A Few of the Major Points of the Book:
- Deep Work is Rare and Valuable
As distraction becomes the norm for more and more professionals and knowledge workers, those who can master "Deep Work" and produce high-value content become rare, and ultimately more valuable. To succeed in this new economy, Cal argues that mastering "Deep Work" can give us an edge on our distracted competition.
- Deep Work is Fulfilling
I talk about as much in an article about fulfillment and why the search for happiness is a lie, arguing (before I read Deep Work) that it is a sense of purpose and the accomplishment of great tasks that fuels happiness, not the neverending search for happiness itself. Cal argues for much of the same, echoing the countless studies in psychology that reference "a job well done" as a deep and lasting source of happiness.
- When Working, Work Deeply
It seems simple in theory, yet ultimately complex when the rubber meets the road, so to speak. How often do we find ourselves mindlessly slogging through what should be meaningful, deep work, while breaking our concentration every 10 minutes to check email or answer the phone? How often do we find ourselves breaking our deep focus to check social media accounts or browse the web? Cal offers tips and strategies to limit distractions in this section, including a brilliant concept he labels the "Grand Gesture," a bold move intended to create just enough pressure and healthy stress to spur one to find the motivation and depth needed to finish the task. In an example of a Grand Gesture, you might rent an expensive hotel room and lock yourself inside until you finish your task, or build for yourself a writing cabin in the woods. Both are examples Cal cites in the book, but I won't spoil your surprise!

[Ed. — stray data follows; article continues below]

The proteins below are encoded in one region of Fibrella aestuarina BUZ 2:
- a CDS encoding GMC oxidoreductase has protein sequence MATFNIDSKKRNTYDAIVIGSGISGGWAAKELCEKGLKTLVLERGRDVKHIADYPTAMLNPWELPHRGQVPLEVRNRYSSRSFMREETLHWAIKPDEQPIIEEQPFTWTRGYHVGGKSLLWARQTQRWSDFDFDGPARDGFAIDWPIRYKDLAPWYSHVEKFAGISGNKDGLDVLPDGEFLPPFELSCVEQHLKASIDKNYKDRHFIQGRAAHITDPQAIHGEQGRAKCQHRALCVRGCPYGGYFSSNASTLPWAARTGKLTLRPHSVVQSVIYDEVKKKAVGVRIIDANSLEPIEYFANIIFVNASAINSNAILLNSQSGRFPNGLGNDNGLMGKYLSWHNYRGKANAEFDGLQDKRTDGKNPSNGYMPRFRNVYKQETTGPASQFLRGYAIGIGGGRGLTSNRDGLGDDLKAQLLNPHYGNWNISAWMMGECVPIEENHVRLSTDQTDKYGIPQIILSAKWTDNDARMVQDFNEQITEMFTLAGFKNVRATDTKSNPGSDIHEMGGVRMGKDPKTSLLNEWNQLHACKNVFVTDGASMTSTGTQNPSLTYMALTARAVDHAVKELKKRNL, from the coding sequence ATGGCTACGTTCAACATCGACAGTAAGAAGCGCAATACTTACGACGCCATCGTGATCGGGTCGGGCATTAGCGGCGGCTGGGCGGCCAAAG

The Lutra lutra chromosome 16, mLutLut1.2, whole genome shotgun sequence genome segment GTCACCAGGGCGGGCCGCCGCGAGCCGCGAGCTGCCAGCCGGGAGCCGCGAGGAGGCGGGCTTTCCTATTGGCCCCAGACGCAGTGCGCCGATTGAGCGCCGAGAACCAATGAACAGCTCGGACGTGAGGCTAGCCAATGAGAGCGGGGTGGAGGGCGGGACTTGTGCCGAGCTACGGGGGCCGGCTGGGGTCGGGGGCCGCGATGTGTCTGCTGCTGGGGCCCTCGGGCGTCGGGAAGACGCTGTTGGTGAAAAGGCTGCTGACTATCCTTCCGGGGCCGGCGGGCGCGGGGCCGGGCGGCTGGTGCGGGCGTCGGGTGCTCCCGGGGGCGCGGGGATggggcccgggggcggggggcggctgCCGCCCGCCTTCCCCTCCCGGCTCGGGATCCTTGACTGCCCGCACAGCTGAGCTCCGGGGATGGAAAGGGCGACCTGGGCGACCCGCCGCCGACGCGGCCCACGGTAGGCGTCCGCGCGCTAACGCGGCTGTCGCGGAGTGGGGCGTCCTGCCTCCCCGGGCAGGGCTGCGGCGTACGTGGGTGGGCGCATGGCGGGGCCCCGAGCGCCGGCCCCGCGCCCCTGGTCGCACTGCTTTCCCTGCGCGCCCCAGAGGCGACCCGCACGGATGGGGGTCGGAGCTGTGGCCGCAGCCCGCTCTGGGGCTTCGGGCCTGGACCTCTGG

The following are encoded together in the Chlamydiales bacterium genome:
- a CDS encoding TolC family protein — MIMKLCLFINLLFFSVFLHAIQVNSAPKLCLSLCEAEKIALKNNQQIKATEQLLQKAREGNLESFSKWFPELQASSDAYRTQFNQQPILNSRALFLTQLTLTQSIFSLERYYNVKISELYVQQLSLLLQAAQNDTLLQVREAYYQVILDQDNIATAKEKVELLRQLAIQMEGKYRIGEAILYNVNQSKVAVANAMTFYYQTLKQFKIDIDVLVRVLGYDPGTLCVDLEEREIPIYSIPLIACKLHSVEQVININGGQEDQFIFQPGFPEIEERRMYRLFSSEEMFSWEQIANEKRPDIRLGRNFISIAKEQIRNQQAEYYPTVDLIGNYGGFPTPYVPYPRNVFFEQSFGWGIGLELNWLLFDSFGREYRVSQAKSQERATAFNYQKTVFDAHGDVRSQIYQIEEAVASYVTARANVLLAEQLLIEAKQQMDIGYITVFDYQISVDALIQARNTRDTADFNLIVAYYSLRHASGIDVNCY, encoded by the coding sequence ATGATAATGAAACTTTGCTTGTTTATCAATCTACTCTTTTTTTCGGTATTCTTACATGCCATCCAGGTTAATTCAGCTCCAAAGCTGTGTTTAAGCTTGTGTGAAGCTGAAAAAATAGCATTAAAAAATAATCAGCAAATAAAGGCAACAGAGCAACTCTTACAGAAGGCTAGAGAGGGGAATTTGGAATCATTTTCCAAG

- Quit Social Media
Facebook, Instagram, Twitter, Snapchat, etc.. While they can be powerful tools, Cal argues that for the majority of knowledge workers today, they do more harm than good, and urges his readers to quit social media altogether. This is a bold move indeed, and for the most distracted and addicted social media types, this might be the right answer. Failing out of college or quitting social media...what would be best for her future? In such a case, by all means, deactivate the accounts until graduation. For the rest of us, this is certainly an extreme suggestion, and I disagree with Cal on this point (and the only point in the book with which we disagree). I do believe social media has a place in the arsenal of tools for writers and thinkers today, and I believe that Cal could and would make a bigger impact and sell more books if he did have social media accounts. Consider as a comparison Robert Greene, one of the greatest writers of our time. Greene's "team" maintains his Twitter account, and with 75,000 followers, he has the ability to impact quite a few thousand people with little to no time of his own spent on such matters. With the prevalence of companies that manage social media accounts for the rich and famous, I would think that Cal could break even or increase sales by going this route - keep focusing and going deep, while paying someone else to manage his social media presence. If nothing else, perhaps 100 dollars a month to a Georgetown graduate student to manage the Twitter account would be a worthwhile investment.